Wednesday, August 7, 2013

CSA Newsletter

Greetings from the Garden!  This box has tomatoes, zucchini and or zuchetta, peppers, cucumber, Chinese cabbage, bok choy, lettuce, chard, Asian eggplant, kohlrabi, pearl onions, turnips, garlic,  beans, sauce apples and basil.

Field Notes.  Until last night it has been dry.  Ken has begun irrigating in the garden.   Last year's drought forced hard choices - certain crops were really small in size.  This year Ken planted celeriac in the garden.  It is one of our full season, late harvested vegetables that needs consistent water or it does not size up.  And speaking of sizing up, all the rutabagas grew dramatically with the last rain and cool nights. All the members of the brassica family like rutabagas, Chinese cabbage and bok choy look great this season.

It has been unseasonably cool the last couple weeks.  This slows down the crops that thrive in heat: tomatoes, peppers, cucumbers, melons, and eggplant.  They do best between 60 and 90 degrees.  We have been vigilant about opening and closing greenhouses, and that has helped.  

Ken is planting fall crops.  We are hoping for some rain to help with seed germination.  Hard to believe it is already August.  Soon we will be thinking about frost!

From the Kitchen.  This week we are starting to harvest chard.  Most years it is so hot in July and August that growing lettuce is a bit dicey.  The nice thing is when the lettuce may not be in its prime, there are both salad options like cabbage and Chinese cabbage slaw, tomato salad, cucumber salad, beans.  And there are also greens options like chard, kale, Chinese cabbage and bok choy greens.  Last week I made a stir fry with carrots cut in matchsticks, green onions, and bok choy.  As it was cold I used ginger - a warming spice, and added a bit of sweet wine, tamari and organic corn starch mixed with water for the sauce.  Ken and the work crew cleaned it up.  Ken also used a bok choy in a tomato soup he made for Saturday.  

Chard is a cousin to beets and spinach; since it has less oxalic acid than spinach, so many people who avoid spinach can eat chard.  It thrives in hot weather.  I like adding it to egg dishes like quiche.  It makes a great final addition to stir fry and soup.  The flavor is mild and green, so it is versatile.

 Today's apples are an early applesauce variety.  I rinse, cut the fuzzy blossom end out and pull the stem, quarter and set in a pan with a bit of water.  In very little time the apples soften and I run them through a food mill for smooth and delicious applesauce.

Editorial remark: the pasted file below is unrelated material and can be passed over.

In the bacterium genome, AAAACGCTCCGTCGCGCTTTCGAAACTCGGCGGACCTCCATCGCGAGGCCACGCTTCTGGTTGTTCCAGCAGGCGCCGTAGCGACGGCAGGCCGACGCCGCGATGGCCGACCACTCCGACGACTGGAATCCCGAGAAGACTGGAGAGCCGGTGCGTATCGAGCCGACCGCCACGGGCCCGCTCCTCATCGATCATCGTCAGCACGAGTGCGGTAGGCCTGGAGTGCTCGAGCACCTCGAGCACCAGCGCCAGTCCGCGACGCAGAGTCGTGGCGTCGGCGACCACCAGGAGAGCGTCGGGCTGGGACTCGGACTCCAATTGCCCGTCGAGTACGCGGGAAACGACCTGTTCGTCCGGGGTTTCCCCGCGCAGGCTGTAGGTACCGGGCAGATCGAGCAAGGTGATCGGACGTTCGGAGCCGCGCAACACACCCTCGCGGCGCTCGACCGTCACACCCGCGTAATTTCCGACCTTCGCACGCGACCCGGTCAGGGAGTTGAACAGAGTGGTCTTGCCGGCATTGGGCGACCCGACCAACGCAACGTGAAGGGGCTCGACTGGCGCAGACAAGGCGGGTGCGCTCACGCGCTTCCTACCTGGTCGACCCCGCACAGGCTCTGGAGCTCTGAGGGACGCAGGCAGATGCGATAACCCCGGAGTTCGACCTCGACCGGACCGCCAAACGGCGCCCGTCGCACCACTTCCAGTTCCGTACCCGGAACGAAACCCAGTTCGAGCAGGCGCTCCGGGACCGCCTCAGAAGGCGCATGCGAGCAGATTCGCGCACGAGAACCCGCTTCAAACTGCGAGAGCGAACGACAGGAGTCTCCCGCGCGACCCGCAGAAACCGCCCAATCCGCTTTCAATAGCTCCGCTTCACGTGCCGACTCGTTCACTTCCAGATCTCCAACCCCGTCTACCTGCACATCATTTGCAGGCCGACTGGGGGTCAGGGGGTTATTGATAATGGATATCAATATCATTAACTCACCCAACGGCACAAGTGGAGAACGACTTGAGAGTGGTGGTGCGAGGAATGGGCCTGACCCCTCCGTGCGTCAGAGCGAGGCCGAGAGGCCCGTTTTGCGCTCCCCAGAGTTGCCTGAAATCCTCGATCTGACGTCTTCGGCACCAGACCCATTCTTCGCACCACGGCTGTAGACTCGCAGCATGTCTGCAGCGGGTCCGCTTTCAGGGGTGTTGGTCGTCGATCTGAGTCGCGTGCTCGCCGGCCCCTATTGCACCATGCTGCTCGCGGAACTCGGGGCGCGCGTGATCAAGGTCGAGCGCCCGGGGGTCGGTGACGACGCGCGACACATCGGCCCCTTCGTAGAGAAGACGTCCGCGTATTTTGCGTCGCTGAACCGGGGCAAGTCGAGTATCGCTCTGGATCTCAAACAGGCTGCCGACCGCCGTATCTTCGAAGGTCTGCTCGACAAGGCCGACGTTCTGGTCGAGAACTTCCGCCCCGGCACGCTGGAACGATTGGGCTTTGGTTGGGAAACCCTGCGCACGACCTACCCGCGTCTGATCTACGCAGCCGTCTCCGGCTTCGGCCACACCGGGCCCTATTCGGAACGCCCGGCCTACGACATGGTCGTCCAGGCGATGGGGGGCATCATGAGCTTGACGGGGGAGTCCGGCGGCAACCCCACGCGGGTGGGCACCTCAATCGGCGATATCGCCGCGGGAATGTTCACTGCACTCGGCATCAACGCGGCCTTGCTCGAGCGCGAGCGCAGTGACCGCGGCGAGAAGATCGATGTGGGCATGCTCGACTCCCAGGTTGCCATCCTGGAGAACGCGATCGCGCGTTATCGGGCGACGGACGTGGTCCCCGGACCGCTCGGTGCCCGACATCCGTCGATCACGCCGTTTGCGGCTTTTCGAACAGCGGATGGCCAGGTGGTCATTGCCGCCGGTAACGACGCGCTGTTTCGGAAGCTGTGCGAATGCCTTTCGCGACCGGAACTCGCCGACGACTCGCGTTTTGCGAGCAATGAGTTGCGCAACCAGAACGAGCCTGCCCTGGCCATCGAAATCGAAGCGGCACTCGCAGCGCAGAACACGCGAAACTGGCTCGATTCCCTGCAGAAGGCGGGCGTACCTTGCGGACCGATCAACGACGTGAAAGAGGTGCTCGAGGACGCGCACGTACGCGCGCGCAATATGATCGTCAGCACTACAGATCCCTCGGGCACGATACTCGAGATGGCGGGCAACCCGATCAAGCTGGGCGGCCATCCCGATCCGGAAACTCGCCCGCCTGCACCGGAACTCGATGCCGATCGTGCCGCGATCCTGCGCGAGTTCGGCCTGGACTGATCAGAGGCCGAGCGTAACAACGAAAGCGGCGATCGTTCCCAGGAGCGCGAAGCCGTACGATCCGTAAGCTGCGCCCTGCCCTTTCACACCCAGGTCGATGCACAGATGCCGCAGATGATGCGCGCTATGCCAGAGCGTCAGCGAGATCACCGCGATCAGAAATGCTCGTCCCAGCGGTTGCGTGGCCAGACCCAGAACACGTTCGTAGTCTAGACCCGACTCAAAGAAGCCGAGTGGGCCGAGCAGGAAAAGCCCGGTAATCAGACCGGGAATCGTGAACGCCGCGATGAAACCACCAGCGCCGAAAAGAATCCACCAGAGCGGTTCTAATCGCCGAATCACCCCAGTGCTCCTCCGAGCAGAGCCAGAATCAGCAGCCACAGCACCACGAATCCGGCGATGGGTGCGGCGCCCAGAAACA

I made a basil and parsley pesto with green onions and toasted pecans one evening to go on pasta with sliced tomatoes on the side.  I rinsed, chopped and then used a mortar and pestle for the basil and parsley and salt. Then I added olive oil and finally the nuts and pepper.  What a fresh, summery flavor.

The Asian eggplant are one of our favorites - unlike its larger European counterpart, Asian eggplant is mild and does not need peeling soaking or salting to lessen bitterness and toughness.  I just rinse, chop and add to any of my favorite recipes - ratatouille, eggplant and peppers  kinpira, etc.  From May 2011: Enjoy!


What is kinpira? Kinpira is a Japanese cooking technique. In spring one uses carrots and gobo - burdock root - cut into matchsticks. In summer chefs combine thumb sized pieces of Asian eggplant and green pepper. And in fall squash like our buttercup cut into thin crescent shapes is common.

Start with a cast iron or heavy skillet. Toast some sesame seeds and set aside. Use a cooking fat or oil that can take heat, and add some dried hot red pepper flakes if desired. Add the vegetable that takes the longer cooking time (gobo in spring and green peppers in summer). Cook over high heat, and keep stirring. Add the second vegetable. Cook to al dente. Add a teaspoon to tablespoon of sugar, Stir to caramelize, but don't burn. Add a splash at a time of a sweet cooking wine like Japanese mirin or sherry. I use homemade parsnip wine. Finally add some good quality tamari or soy sauce. Top with the toasted sesame seeds and serve.

The sequence is important as the sugar and sweet wine seal in the flavors. Experiment as everyone seems to like a different ratio - some like it hotter, others like it sweeter or saltier. The end result is a toasted sweet, salty glazed vegetable with a bit of crunch. Delicious!

'Til Next Week, 

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